These are at the top of my list.
With Point 3, in my experience cooling is most important for Hard Drive and Video Card (if you go accelerated), not so much CPU. However, the cooler you keep a modern CPU, the more speed you will get due to the fact the CPU's are built to slow down when overheated. The first Server I built had cooling fans everywhere due to a very hot RAID array it housed. When I left the job, the replacement tech failed to replace one of those fans when it died. Two months later, the Hard Drives started to die. Same with accelerated video cards. These don't last long hot. I5 and I7 CPU's also fail early when run hot due to their on die Video Driver - this is a relatively new consideration.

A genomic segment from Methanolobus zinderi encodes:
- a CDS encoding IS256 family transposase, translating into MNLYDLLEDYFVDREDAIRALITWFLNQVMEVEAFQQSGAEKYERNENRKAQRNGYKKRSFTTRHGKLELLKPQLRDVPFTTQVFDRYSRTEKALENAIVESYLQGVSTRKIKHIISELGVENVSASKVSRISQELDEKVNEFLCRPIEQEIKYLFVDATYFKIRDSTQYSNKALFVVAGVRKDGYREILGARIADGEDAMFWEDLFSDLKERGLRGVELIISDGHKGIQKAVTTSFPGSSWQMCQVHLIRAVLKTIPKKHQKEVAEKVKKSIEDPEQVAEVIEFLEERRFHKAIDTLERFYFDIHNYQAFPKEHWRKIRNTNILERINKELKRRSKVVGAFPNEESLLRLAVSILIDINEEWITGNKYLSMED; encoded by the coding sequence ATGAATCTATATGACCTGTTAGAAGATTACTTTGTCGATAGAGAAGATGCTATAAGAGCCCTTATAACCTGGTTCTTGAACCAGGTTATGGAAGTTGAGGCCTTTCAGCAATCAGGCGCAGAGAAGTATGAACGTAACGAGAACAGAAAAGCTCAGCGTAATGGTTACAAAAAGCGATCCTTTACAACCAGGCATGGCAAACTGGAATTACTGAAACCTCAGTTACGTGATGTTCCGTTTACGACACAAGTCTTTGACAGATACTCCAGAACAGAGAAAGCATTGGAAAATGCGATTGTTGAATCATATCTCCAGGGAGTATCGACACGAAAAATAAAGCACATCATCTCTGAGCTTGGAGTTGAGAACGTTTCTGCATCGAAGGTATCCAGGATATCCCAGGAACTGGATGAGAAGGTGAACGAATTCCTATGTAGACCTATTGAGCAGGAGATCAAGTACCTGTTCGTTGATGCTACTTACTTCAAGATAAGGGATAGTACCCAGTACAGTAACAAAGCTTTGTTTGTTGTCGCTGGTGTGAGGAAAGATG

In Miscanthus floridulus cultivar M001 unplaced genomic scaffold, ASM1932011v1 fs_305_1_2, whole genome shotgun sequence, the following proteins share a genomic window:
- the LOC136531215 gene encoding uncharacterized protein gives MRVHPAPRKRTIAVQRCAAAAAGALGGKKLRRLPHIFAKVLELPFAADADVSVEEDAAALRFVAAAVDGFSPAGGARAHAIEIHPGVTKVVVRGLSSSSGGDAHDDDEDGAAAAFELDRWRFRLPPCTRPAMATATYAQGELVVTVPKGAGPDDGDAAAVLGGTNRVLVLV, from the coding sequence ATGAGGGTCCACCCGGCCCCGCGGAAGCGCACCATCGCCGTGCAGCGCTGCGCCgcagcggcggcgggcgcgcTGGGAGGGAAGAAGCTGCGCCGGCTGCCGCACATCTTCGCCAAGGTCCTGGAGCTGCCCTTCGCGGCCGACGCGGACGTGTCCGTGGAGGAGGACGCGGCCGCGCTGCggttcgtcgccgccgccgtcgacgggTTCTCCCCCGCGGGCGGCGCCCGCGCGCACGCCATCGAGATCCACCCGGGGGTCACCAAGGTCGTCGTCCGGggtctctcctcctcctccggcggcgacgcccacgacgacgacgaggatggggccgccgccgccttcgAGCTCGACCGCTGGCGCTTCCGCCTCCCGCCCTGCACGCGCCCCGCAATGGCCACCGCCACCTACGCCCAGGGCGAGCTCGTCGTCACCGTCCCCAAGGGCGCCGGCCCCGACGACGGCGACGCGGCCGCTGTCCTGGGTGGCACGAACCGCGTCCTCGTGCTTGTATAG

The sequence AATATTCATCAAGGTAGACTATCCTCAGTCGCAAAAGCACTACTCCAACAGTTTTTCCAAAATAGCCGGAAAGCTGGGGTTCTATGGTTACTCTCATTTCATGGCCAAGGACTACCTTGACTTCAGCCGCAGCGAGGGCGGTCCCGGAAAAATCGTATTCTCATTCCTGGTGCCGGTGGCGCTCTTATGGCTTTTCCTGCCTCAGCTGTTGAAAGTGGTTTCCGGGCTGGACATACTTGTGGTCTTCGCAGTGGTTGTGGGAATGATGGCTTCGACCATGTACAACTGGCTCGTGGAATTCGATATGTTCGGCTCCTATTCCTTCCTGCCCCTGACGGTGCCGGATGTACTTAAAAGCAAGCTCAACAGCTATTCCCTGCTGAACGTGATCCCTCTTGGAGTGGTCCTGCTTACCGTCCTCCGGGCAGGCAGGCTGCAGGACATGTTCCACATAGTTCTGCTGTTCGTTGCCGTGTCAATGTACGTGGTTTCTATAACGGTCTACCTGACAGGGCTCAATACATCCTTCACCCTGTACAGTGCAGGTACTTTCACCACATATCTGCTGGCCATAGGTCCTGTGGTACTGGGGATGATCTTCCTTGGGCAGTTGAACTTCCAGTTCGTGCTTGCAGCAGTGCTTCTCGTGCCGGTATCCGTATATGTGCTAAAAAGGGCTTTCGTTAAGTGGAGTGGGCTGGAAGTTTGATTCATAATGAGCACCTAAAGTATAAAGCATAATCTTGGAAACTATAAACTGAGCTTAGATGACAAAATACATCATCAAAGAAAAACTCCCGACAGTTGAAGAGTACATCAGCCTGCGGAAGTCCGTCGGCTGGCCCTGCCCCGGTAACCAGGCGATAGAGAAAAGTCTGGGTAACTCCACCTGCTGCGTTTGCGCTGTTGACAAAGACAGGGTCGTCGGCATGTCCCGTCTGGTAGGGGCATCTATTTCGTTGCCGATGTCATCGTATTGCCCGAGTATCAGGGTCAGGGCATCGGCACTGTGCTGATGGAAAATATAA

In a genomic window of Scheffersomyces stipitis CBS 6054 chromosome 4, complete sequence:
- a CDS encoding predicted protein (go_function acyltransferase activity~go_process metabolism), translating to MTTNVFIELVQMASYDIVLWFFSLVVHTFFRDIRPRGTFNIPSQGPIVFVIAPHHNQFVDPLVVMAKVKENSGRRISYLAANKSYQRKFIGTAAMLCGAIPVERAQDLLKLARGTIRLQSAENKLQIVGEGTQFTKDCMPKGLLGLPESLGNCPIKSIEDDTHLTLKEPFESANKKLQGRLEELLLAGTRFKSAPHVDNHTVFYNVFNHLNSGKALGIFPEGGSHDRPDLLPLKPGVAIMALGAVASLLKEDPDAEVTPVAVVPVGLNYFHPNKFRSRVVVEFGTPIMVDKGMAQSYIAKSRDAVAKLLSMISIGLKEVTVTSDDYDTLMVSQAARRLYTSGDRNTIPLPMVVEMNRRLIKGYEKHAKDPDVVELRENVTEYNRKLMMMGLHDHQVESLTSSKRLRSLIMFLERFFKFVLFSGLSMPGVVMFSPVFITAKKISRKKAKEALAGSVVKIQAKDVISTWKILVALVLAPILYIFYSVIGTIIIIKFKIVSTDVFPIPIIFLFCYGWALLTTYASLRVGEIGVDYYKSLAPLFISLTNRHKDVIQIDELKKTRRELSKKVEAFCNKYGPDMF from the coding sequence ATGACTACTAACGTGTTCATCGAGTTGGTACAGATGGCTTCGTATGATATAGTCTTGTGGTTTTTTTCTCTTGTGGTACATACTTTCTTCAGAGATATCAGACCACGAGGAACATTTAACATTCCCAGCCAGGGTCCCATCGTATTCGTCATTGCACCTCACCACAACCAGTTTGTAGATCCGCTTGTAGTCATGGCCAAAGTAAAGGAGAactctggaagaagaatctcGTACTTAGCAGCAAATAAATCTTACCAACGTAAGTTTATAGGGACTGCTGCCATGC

The case: Go for the biggest you can get away with - once again for cooling. However, if you are on a budget, stick to a smaller, more rigid case rather than a cheap big case with heaps of flex. Better to have a smaller, more rigid case with more fans than a big, poorly built case. I have seen many motherboards fail early due to case flex.
Power: This really is the heart of the computer, try not to skimp here or the computer will be unstable not long after build. If you live in an area with bad power delivery (such as the Gold Coast, Australia), invest in an online UPS that is big enough to cope with the computer and the screen. This will further enhance your stability.
Memory: If stability is a big factor, ALWAYS use ECC memory. Better to have 16Gb of ECC than 32Gb of non ECC if stability is key to your build.
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